No matter where you go two things never change: white people and kids, and I just happen to be surrounded by both at my job. Kids are kids – I can accept that, but white people can truly be insufferable.
I live in a homogenous country. Homogenous means of the same kind; alike, so I’ll be the first to admit that it took some getting used to when I first moved here. I have grown a lot in my ability to identify Asians in numerous ways, with the main one being that I can assure you none of my students look alike, not even a little bit. I say this to say that when my students see Beyonce, or the random Black woman on The Price is Right, and emphatically claim I look like her I’m really not offended. I mean, it is Beyonce after all, and I understand that they’re 12 years old and from a homogenous country, and most haven’t had the opportunity to travel to the western world.
But when a grown ass white British man emphatically claims that he likes my hair and that I remind him of Whoopi Goldberg I am offended. I’m offended because he likes my hair, but only because it reminds him of something else Black he’s seen. I’m offended because after I’ve expressed how rude the comment was he ignored what I said and proceeded to pull up a photo to prove that my feelings about his unwarranted comment were also unwarranted. The final reason I’m offended is that his statement is just blatantly ignorant and racist. Now did he mean to be racist? Of course not. But to randomly compare me to another Black woman he’s seen because we have the same hair is racist. The only thing that’s the same about Whoopi and I is that we have natural hair and that we’re both Black. There are virtually no other things that link us together.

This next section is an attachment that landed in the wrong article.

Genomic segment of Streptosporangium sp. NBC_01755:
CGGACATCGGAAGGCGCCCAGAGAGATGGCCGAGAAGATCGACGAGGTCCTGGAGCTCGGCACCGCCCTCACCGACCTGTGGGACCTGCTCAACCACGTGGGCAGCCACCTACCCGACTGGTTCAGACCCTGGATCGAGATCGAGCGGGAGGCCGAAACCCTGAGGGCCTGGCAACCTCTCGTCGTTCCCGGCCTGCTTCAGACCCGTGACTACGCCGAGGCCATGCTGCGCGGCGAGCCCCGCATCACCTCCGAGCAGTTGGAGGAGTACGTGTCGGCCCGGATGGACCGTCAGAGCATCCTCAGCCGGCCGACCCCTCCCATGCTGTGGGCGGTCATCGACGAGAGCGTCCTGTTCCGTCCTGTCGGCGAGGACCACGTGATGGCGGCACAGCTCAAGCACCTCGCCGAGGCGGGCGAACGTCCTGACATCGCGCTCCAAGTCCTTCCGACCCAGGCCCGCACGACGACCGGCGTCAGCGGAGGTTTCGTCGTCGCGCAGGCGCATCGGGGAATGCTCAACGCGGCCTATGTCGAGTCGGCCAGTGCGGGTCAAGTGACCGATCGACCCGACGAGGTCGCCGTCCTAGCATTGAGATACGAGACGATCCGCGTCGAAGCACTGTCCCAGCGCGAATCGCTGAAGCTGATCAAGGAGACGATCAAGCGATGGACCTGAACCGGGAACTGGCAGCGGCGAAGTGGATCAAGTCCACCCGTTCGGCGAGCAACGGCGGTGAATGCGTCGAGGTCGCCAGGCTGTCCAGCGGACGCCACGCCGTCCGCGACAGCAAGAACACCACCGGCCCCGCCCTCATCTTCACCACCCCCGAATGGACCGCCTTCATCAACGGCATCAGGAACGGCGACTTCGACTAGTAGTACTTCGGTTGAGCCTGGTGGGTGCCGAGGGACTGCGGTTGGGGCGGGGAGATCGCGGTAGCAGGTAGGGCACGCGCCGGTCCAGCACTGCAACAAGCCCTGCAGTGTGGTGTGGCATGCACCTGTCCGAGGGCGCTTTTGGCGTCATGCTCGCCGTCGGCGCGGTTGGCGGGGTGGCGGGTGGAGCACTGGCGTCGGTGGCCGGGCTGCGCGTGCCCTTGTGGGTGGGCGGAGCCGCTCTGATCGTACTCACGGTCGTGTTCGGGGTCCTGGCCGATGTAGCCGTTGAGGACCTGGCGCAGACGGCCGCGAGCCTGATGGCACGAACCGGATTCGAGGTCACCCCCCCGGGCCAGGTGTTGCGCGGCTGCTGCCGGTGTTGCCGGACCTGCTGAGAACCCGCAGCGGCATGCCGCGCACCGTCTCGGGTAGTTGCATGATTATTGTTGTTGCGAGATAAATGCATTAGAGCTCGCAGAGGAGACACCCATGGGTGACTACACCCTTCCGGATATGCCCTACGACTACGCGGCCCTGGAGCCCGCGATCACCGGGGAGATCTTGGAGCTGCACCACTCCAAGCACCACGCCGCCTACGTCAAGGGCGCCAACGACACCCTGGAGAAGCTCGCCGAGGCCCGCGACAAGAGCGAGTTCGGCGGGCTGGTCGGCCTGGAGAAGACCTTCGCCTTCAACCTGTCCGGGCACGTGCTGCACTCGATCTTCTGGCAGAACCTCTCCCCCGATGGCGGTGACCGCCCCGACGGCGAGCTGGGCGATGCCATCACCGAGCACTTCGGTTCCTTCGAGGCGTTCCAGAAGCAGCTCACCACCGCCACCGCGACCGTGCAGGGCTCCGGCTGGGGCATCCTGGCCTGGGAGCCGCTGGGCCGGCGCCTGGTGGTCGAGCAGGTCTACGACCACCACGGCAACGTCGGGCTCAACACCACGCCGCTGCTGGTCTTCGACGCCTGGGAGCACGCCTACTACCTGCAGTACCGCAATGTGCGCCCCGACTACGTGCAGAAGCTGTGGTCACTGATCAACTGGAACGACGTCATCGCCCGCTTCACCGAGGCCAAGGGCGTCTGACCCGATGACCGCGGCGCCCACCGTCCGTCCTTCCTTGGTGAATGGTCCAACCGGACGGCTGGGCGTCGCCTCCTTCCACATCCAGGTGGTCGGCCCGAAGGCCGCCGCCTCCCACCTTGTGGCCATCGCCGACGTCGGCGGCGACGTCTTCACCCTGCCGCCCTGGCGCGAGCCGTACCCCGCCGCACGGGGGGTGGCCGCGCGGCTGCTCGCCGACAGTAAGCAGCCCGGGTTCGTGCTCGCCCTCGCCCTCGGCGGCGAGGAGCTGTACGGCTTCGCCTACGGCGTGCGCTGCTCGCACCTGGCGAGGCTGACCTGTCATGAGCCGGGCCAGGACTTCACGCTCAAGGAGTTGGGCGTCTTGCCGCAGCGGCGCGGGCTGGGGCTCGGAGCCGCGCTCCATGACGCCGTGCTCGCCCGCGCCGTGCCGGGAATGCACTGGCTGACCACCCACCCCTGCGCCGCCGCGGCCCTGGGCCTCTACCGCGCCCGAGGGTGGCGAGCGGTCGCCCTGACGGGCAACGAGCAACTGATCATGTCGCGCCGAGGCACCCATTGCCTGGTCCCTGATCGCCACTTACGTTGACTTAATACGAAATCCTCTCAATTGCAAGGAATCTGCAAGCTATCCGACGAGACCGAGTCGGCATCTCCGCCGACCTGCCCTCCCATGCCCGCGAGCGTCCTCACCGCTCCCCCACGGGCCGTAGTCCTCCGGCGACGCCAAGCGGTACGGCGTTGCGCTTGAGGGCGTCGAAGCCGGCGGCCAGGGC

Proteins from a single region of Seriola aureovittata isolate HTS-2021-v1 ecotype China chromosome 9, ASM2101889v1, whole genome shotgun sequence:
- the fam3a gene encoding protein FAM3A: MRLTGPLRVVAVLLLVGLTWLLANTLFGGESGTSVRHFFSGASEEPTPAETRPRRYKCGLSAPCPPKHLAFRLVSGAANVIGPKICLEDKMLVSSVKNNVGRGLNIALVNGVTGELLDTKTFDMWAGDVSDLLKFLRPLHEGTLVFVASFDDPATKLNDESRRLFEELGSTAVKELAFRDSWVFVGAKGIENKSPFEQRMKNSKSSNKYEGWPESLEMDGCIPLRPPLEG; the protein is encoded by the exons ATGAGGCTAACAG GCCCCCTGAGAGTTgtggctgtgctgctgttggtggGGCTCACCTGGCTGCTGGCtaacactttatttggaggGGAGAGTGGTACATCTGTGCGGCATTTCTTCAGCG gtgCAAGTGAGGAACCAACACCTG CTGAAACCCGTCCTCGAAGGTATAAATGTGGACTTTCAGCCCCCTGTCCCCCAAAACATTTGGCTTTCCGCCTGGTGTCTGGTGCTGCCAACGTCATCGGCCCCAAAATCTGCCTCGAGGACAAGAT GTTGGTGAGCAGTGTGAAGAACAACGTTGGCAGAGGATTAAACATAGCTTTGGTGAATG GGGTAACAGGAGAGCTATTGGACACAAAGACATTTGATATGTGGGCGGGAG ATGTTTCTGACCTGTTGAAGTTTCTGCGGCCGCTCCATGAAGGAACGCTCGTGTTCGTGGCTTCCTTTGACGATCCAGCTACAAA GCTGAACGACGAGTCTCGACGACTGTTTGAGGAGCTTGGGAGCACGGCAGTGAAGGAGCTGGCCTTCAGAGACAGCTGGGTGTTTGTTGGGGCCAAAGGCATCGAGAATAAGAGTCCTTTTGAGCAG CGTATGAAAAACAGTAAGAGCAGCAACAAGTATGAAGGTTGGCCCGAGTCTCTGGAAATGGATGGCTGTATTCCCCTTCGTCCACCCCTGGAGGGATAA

This type of encounter often happens with white folks and it gets swept under the rug, but this type of behavior shouldn’t be tolerated. Why is it that white people have to compare us to something to compliment us as if they’re trying to prove that it’s not their first time seeing something we’ve got going on? PSA to white people: It’s okay to just state your compliment and go. I don’t need you to prove how “down” you are by saying something mad ignorant, which usually also ends up sounding mad racist. I also don’t need to be belittled and told that my feelings about something that was said to me are invalid. At the end of the conversation I told the guy that moving forward he was free to compliment me, but that he could do so without comparing me to anything else Black he has seen. This was not the first time I had to deal with this type of situation, nor will it be the last, but it reminded me of Beloved by Toni Morrison because of what Baby Suggs said before she passed on:
“…Until the afternoon of the last day of her life when she got out of bed, skipped slowly to the door of the keeping room and announces to Sethe and Denver the lesson she had learned from her sixty years a slave and ten years free: that there was no bad luck in this world but whitepeople. “They don’t know when to stop,” she said…”
So, white people, to avoid uncomfortable situations like the one I recently experienced, please for the love of God, Buddha, Allah or whoever you believe in, stop putting your foot in your mouth by quitting while you’re ahead.